Islamic bonds face 'uncertain and muted' 2018 amid central bank tightening and geopolitics

According to S&P Global Ratings, the outlook for 2018 is uncertain because of geopolitical risks and economic uncertainties. Sukuk issuance was strong last year with $97.9 billion, up 45.3% from the $67.4 billion issued in 2016. So-called "jumbo issuances" were seen in Saudi Arabia and other Gulf Cooperation Council (GCC) economies in 2017. Mohamed Damak, senior director at S&P Global Ratings, said the first two months of 2018 had been marked by a good performance for local currency issuance and a drop in foreign currency issuance. He added that 2018, as a whole, was expected to see a drop in sukuk issuance, with expectations for around $70-80 billion in total. There are a number of reasons for this, including central bank tightening, lower financing needs of GCC banks and geopolitical risks. Another reason for lower sukuk performance could be the slow progression of the standardization in the sukuk market.

Islamic finance is becoming so attractive that even non-Muslims want in

Islamic finance has traditionally been dominated by Muslim-majority countries in the Middle East and Southeast Asia. It has transformed from a niche corner of global banking to a growing source of funding for the rest of the world. The government of Singapore was one of the earliest non-Muslim entrants into the space, followed by the United Kingdom, Luxembourg and Hong Kong, which issued their first sukuk in 2014. African nations such as South Africa, Nigeria and Ivory Coast have made legal and tax changes to make it easier for borrowers to issue sukuk. Islamic finance is seen as a more stable alternative to the conventional banking system and offers a more ethical approach to managing money. The industry's size is expected to expand further to $3.5 trillion by 2021 as countries and companies look for alternative funding sources.

Muslim advisors help observant clients invest the Islamic way

Naushad Virji's firm Sharia Portfolio is a financial-planning practice. Virji, CEO of the firm, helps clients to calculate the right amount of their Zakat. He also constructs portfolios of individual stocks, mutual funds and bonds that adhere to Islamic law. And he researches mortgages that don't violate Islam's prohibition against interest and helps clients find suitable investments in their 401(k) plans. When he started his firm in 2003, he reached out to his own network as potential clients and soon found that the Muslims he knew didn't have much experience working with a financial advisor. There are more and more financial options for observant Muslims, choices that didn't exist just a few years ago.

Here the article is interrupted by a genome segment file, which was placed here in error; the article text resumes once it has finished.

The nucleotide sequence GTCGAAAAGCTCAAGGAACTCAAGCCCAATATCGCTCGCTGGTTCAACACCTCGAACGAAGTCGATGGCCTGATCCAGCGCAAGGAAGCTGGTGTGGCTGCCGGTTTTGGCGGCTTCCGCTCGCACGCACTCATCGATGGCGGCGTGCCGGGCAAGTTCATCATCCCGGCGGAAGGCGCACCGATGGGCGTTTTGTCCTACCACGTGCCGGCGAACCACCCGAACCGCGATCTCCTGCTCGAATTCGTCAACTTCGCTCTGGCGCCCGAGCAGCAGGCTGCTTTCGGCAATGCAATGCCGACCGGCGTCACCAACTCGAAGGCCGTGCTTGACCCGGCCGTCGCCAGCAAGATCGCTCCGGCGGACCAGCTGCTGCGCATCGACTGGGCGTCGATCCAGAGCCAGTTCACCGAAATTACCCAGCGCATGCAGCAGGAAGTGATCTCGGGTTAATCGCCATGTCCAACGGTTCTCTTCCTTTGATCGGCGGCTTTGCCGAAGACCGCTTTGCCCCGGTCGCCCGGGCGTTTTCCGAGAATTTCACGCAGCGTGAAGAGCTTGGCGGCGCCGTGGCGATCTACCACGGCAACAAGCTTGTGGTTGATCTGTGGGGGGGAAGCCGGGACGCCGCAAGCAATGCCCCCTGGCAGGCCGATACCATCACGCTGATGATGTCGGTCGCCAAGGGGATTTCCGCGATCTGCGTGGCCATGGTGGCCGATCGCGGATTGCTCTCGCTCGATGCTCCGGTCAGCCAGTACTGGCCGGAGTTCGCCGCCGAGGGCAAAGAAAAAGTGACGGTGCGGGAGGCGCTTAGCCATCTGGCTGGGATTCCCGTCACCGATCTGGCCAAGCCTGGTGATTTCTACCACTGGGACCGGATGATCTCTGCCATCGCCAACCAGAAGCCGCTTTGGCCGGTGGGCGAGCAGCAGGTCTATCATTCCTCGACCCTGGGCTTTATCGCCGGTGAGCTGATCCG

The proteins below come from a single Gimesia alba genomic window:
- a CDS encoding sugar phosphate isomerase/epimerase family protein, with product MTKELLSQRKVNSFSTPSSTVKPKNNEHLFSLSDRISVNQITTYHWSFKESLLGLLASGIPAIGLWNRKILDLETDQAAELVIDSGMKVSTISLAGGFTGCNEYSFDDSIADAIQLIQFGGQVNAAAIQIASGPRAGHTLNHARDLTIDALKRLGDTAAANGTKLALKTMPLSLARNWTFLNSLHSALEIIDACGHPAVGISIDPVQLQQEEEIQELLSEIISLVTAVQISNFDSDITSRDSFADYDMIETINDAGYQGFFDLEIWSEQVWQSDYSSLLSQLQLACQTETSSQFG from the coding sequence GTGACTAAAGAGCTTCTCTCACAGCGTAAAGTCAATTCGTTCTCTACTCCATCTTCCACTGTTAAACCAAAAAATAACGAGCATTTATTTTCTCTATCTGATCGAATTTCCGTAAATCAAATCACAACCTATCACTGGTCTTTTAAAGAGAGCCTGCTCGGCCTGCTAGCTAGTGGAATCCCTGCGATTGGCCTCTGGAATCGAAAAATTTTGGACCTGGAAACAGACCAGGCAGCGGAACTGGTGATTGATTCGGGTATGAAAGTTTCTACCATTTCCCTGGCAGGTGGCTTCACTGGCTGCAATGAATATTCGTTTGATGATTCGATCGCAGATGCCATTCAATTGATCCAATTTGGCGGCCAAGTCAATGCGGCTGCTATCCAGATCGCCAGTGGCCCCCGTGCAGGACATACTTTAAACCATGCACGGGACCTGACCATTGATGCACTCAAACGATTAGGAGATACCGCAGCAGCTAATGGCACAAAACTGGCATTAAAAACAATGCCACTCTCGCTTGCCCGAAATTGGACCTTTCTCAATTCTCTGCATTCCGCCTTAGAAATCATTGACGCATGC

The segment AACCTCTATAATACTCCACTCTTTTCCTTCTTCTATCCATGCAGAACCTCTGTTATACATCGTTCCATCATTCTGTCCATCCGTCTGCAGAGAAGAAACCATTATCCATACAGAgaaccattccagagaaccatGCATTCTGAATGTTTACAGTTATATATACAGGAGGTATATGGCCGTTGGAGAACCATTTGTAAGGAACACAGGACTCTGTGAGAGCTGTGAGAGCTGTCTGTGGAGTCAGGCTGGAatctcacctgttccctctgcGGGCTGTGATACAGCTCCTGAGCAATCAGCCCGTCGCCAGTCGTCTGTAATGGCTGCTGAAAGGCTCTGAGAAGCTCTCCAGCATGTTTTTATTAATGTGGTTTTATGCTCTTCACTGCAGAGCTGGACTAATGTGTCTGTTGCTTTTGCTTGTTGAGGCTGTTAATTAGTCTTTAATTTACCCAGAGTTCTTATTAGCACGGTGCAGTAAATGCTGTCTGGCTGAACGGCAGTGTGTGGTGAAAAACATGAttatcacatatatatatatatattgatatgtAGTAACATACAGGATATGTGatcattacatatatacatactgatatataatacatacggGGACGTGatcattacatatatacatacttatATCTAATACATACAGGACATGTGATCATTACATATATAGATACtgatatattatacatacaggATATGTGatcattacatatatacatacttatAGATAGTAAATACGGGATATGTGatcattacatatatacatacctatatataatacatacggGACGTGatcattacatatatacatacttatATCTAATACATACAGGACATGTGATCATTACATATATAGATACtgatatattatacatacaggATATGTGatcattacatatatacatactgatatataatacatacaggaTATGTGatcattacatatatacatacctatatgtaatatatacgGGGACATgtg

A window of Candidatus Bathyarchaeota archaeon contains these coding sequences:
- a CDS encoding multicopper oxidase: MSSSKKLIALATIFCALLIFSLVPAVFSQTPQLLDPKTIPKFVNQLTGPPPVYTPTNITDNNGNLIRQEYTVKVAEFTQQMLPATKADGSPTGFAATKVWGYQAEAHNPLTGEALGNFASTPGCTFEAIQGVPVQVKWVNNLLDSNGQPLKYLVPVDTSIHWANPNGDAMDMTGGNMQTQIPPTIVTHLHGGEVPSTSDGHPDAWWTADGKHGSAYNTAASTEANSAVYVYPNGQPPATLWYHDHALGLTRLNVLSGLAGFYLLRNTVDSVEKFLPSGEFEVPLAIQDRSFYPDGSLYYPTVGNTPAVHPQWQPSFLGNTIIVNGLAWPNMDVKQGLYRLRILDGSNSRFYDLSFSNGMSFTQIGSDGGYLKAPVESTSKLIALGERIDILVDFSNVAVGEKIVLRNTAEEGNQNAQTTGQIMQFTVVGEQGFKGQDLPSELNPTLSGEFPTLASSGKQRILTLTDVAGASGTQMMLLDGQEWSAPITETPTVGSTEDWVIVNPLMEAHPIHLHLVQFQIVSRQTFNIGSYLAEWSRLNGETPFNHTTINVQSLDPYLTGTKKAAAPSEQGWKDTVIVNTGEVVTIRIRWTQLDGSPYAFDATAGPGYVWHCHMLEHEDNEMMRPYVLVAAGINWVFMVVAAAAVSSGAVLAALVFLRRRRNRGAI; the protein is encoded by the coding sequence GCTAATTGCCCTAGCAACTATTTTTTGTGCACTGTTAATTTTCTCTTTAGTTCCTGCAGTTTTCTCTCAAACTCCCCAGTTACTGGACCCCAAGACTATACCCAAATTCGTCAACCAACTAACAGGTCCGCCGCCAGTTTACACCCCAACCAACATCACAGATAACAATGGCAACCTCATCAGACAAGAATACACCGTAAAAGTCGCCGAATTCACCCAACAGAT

Ethical banking to take over: Abu Dhabi Islamic Bank CEO

Tirad Mahmoud, chief executive of Abu Dhabi Islamic Bank (ADIB), believes the banking industry is on the cusp of a historic transformation that will see a convergence between conventional and ethical banking. Mahmoud argues Islamic banking is only part of a larger move towards ethical banking in the post-crisis world. Earlier in April, ADIB acquired the retail operations of Barclays in the United Arab Emirates for a price tag of $177 million, giving it access to expatriate customers. The purchase will see 110,000 accounts transferred to Sharia-compliant accounts. ADIB has posted a 20.4 percent increase in first-quarter net profit, driven by higher lending. Its stock is up over 40 percent so far this year, outperforming the benchmark Abu Dhabi Securities Exchange (ADX).

World's richest have same wealth as 3.5 billion poorest

The combined wealth of the world's richest 85 people is now equivalent to that owned by half of the world's population according to a new report from Oxfam titled "Working for the Few". The global aid and development organization detailed the extent of global economic inequality created by the rapidly increasing wealth of the richest. According to the report, 210 people have become billionaires in the past year, joining a select group of 1,426 individuals with a combined net worth of $5.4 trillion. This massive concentration of economic resources in the hands of fewer people presents a significant threat to inclusive political and economic systems. Oxfam is calling on the global political and business leaders attending the World Economic Forum in Davos to take steps to turn around the rapidly exacerbating inequality.

Egypt treads fine legal line with sukuk bill

The Egyptian cabinet last week approved a draft law that would allow the government to issue Islamic bonds. The bill divides government assets into “publicly owned by the state" and "privately owned by the state". Only the first type of asset is allowed for sukuk. However, the bill does not describe the two types, a fact that is already causing controversy. The bill is still to be reviewed by the upper house of parliament and religious scholars at the Al-Azhar university.

Global sukuk sales to fall again in 2009

Experts are expecting further drop in Sukuk isssuance in 2009. Local currencies help to support the markets, K. Salman Younis, head of Kuwait Finance House's Asian operations was cited.

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